Author(s): BamfordWade A, Moss C
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Abstract AIMS: The present study demonstrates the practical relevance of the concepts of transformational leadership as a Director of Nursing working with structure (shared governance) and active processes, informed by action research, to achieve the incremental breakthroughs associated with culture change in nursing. BACKGROUND: Responding to the context of a decade of health reforms in a New Zealand tertiary hospital, the leadership challenge, as a Director of Nursing, was to find ways of transforming the nursing workforce. How could nursing evolve from a relatively disempowered position within the organization (impact of the reforms) and reshape to achieve effectiveness within the new organizational culture? METHODS: Interwoven with transformational leadership are action processes progressively moving forward through cycles of reconnaissance, planning, implementation and evaluation. The principles of shared governance 'partnership', 'equity', 'accountability' and 'ownership' underpin and work synchronically with the active processes in advancing the effectiveness of nursing. It is leadership for and in action. This study is descriptive and exploratory overall, and more specifically it uses reflective practice and self-reporting as methods. RESULTS: The outcomes of transformational leadership are evident in a confident, competent and committed nursing workforce which embraces continuous learning and expresses a professional respect for each other. CONCLUSIONS: The practical inter-weaving of the concepts of transformational leadership, shared governance and action processes provide a framework for sustainable change processes both at a unit and organizational level. IMPLICATIONS FOR NURSING MANAGEMENT: It is the interplay between the three concepts that generates a process of creative innovation, questioning and challenging existing structures to try and reach a new level of excellence through the participation and valuing of nurses and nursing practice. © 2010 The Authors. Journal compilation © 2010 Blackwell Publishing Ltd.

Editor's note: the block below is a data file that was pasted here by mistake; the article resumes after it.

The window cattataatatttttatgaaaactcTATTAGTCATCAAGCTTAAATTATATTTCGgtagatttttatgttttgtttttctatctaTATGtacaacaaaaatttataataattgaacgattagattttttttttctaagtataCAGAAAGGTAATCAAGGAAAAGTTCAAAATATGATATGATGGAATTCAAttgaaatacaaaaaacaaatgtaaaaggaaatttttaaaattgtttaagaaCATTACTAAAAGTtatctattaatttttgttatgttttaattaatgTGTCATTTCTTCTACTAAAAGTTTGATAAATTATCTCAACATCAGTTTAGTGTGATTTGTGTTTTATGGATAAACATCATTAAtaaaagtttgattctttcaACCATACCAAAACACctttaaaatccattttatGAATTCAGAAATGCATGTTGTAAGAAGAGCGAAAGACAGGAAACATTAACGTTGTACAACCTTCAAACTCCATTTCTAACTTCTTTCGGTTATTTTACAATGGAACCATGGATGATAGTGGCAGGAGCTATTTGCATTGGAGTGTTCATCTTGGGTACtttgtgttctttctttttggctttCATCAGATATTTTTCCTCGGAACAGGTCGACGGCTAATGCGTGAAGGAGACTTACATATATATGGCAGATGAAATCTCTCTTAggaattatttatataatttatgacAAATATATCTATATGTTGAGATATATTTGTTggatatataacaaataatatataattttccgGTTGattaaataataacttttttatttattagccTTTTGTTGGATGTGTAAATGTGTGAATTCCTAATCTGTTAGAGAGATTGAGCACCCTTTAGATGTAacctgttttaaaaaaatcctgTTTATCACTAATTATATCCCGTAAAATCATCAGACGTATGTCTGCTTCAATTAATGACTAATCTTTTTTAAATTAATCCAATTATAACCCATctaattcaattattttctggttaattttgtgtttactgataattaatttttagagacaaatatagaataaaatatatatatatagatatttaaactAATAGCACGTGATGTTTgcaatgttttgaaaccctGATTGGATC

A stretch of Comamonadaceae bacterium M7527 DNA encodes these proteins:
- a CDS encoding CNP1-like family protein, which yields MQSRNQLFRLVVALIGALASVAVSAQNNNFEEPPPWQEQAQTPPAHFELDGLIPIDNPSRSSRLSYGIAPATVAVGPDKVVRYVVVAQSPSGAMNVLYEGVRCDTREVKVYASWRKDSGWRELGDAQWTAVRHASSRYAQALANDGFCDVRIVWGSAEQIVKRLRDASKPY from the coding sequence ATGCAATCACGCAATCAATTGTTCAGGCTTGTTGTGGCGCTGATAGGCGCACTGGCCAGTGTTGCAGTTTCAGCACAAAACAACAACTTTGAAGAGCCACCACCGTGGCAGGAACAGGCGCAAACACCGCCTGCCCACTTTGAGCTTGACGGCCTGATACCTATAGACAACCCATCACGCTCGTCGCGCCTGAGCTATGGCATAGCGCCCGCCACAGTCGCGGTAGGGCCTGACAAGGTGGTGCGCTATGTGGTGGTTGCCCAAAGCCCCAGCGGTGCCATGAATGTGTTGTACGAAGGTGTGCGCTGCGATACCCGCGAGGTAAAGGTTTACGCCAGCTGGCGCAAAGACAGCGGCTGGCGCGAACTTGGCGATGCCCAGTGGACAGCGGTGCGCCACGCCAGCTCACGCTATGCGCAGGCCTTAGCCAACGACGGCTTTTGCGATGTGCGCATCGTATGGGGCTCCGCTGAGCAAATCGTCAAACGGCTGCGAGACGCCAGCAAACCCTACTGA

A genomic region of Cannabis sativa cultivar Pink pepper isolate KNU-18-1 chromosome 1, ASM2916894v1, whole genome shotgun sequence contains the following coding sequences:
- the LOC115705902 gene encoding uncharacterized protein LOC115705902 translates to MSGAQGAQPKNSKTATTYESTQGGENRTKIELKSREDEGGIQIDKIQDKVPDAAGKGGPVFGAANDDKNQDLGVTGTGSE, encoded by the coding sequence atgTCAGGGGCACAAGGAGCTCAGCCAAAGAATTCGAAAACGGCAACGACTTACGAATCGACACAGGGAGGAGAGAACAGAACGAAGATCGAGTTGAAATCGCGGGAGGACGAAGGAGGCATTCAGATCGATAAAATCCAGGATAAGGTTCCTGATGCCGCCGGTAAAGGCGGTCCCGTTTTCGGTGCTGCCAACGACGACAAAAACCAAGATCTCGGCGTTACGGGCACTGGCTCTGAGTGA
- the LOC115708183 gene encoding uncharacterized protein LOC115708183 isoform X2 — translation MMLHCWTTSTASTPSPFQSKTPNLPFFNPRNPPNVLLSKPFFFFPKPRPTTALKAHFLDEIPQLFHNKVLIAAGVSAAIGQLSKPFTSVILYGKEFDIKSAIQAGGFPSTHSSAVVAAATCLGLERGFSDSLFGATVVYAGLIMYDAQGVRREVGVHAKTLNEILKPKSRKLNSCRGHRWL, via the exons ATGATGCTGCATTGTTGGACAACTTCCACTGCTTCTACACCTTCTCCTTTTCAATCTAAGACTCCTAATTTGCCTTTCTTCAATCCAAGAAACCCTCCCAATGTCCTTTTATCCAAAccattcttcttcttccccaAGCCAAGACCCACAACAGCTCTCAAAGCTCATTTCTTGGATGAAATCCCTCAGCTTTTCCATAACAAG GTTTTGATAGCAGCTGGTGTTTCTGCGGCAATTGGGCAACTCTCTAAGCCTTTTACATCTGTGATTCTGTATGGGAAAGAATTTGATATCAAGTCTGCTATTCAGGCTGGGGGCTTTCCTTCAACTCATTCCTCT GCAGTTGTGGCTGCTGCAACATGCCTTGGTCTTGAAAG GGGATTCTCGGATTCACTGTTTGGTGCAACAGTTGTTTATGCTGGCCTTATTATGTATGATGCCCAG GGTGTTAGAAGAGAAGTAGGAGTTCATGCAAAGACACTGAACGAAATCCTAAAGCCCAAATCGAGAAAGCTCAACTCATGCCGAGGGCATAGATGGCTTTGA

This article was published in J Nurs Manag
and referenced in Business and Economics Journal